Fitzgerald v. United States Lines Company

PETITIONER: Fitzgerald
RESPONDENT: United States Lines Company
LOCATION: Clauson's Inn

DECIDED BY: Warren Court (1962-1965)
LOWER COURT: United States Court of Appeals for the Second Circuit

CITATION: 374 US 16 (1963)
ARGUED: Apr 18, 1963
DECIDED: Jun 10, 1963

Facts of the case


Media for Fitzgerald v. United States Lines Company

Audio Transcription for Oral Argument - April 18, 1963 in Fitzgerald v. United States Lines Company

Earl Warren:

Number 463, Thomas I. Fitzgerald, Public Administrator of the County of New York, etcetera, Petitioner, versus United States Lines Company.

Mr. Friedman.

Theodore H. Friedman:

Mr. Chief Justice and may it please the Court.

This proceeding comes from the Circuit Court of Appeals of the Second Circuit by certiorari.

It involves the specific question of whether a seaman who has brought a maintenance and cure claim appended to a Jones Act negligence claim arising out of the same incident, the same employment, and the same injuries is or is not entitled to a trial by jury of the issues relating to the maintenance and cure claim.

In the Court below, it was denied to him and we are be -- on behalf of a petition on the ground that he was entitled to that trial by jury and that it was improperly denied to him.

As the Court may note from the caption, the plaintiff, Mr. Andres San Martin died during the pendency of the appeal and his administrator, the Public Administrator of the County of New York was substituted and that is why the caption reads the way it does.

He was alive during the time of trial and testified.

Now, very briefly, the facts, as they may relate to the legal question before the Court, was that the petitioner or the intestate alleged that on November 5, 1954, while an ordinary seaman aboard the ship of the respondent, he was directed over his own objection and that of other seamen to carry a 100-pound drum of cement up an inclined gangway from the pier to the ship.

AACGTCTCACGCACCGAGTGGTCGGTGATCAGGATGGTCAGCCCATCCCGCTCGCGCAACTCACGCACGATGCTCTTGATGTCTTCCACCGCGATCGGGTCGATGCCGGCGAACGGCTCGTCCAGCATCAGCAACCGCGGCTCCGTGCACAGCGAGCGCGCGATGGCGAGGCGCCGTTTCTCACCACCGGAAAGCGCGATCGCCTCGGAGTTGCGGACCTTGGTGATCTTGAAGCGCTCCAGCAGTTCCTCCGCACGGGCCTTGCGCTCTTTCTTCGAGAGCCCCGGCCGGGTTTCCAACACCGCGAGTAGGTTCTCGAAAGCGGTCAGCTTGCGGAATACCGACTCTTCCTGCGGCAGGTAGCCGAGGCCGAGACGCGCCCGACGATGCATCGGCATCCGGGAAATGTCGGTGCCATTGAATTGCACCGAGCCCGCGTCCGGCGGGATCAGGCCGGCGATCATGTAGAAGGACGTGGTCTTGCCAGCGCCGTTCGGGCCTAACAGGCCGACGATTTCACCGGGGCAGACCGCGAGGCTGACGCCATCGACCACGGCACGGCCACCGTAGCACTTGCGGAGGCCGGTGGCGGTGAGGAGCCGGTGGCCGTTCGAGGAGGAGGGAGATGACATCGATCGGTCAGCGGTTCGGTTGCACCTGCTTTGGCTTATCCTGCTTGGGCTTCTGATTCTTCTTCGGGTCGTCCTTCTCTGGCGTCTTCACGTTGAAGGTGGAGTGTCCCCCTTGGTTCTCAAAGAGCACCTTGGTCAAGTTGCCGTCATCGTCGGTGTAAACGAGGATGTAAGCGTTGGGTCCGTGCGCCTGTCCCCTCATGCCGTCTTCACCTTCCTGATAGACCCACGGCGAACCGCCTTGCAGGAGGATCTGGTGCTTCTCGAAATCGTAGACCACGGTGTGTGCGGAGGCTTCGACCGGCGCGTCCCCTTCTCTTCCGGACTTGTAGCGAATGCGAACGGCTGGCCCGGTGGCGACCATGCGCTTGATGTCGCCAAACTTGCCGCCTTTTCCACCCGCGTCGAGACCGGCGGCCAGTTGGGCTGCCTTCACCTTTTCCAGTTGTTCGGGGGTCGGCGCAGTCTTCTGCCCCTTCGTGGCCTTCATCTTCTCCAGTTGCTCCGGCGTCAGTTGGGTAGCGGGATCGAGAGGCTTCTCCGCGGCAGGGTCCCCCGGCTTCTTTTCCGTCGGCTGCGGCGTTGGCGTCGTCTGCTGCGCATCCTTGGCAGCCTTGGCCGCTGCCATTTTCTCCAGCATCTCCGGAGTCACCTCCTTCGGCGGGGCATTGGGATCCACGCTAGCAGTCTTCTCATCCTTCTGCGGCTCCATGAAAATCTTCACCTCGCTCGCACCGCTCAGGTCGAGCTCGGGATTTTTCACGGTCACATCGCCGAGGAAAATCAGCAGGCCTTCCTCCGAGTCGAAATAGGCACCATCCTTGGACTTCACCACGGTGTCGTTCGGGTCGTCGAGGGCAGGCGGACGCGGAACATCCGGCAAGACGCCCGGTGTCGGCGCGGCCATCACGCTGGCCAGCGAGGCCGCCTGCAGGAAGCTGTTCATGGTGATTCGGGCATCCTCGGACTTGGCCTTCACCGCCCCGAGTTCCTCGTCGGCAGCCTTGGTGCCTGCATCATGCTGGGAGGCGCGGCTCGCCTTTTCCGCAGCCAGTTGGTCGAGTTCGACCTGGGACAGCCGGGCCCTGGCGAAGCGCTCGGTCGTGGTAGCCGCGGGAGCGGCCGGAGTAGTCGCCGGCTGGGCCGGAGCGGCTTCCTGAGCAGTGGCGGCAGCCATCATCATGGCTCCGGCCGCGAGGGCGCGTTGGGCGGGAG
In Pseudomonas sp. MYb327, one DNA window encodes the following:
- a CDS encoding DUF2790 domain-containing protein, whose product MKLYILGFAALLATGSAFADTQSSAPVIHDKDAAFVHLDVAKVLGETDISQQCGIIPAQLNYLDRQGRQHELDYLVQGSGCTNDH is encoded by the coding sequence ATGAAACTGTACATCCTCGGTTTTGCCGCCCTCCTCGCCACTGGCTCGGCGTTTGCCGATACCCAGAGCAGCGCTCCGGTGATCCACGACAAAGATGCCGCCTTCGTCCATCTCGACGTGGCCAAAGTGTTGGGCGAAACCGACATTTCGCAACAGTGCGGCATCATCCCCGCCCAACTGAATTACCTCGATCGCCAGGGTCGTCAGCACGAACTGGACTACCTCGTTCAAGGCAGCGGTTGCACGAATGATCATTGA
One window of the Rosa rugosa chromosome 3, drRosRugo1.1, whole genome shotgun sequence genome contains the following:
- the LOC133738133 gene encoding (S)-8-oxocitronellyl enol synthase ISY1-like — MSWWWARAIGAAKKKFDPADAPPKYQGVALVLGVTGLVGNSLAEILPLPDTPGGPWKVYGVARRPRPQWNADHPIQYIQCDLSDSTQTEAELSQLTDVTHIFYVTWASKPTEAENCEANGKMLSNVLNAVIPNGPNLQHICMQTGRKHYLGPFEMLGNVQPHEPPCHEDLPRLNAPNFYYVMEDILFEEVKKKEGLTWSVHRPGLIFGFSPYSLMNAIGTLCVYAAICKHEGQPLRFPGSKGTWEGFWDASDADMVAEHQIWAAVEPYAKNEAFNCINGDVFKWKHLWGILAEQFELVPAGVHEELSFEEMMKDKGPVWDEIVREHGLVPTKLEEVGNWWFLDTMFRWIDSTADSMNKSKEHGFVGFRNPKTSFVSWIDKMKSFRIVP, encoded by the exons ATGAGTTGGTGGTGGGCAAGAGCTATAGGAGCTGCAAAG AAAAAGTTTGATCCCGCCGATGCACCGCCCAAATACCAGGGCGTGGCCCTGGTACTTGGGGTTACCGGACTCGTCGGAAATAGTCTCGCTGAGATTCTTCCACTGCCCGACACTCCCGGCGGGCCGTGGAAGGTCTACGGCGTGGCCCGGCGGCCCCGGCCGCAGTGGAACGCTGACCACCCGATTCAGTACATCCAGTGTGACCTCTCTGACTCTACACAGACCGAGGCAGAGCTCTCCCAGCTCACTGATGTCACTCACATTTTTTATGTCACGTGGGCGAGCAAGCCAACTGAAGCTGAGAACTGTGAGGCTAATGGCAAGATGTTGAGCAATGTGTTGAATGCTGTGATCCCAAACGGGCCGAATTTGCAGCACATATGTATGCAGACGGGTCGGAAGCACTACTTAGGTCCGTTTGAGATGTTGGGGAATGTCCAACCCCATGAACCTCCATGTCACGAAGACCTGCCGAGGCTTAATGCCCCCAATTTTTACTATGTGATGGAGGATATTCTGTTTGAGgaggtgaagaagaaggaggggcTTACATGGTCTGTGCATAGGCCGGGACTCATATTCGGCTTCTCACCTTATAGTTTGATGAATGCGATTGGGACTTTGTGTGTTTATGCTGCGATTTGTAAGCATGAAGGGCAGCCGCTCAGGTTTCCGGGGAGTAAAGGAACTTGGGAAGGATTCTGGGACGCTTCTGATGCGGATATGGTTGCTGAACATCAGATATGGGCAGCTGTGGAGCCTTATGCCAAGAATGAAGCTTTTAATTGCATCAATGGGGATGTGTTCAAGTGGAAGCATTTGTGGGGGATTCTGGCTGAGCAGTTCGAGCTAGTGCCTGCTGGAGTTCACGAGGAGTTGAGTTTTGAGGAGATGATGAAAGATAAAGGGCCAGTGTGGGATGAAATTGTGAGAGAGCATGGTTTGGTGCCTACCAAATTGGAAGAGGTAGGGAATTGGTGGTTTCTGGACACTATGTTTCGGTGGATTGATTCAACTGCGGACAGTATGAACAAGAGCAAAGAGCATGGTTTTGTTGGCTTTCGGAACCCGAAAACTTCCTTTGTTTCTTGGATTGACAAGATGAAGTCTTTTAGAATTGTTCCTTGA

But this gangway was not secure, that he -- as he was going up the gangway with this 100-pound drum of cement on his shoulder, lost his balance, wrenched his back, and suffered severe injuries.

At the end of the voyage in December, he left the ship with master certificate, and went to the United States Public Health Service Hospital in Staten Island, New York.

He was treated there, became an in-patient, and remained an in-patient until March 1, 1955, a period of about -- approximately three months.

He was discharged from that hospital marked “not fit for duty” with the diagnosis of a herniated disc and another notation that he had received maximum hospital benefits.

He filed suit in June of 1955.

The case came to trial in May of 1960 in the Southern District.

At that time, when it finally became time, that I will go into later, for the maintenance and cure testimony to be presented, the defendant's physician, orthopedic specialist, claimed that Mr. San Martin could not receive any further curative care and that when he was discharged on March 1, 1955, his condition was such that he would not benefit in any way from any further medical care.

The plaintiffs, the petitioner's physician, who happened to be the former-Chief of the Orthopedic Service of the very Marine Hospital from which this man had been discharged, testified to the contrary.

This was all to the Court alone since the jury trial had been denied on these issues.

At the --

Potter Stewart:

The issue of being whether you'd reached the point of maximum cure, is that it?

Theodore H. Friedman:

Yes, Your Honor.

And, the testimony of the petitioner's physician was that he should have received conservative treatment, received the brace, there is other medical treatment that this would not only have provided a cure in terms of relief from pain and suffering but would have removed him from the ranks of total disability which is where he remained throughout these five years and would have made him able to accept gainful employment of a non-arduous nature such as an elevator operator or an assembler of parts or things of that nature.

Now --


Theodore H. Friedman:

Yes, Your Honor.


Theodore H. Friedman:

Well, it's a little longer than the normal at that time.

The Southern District is much less congested now.

The waiting period -- my own experience, limited as it may be was -- is that, now, three years, it's the normal waiting period, approximately two years from the filing of note of issue but that can't be done until all free trial discovery is completed.

It averages about a year, I would say three years.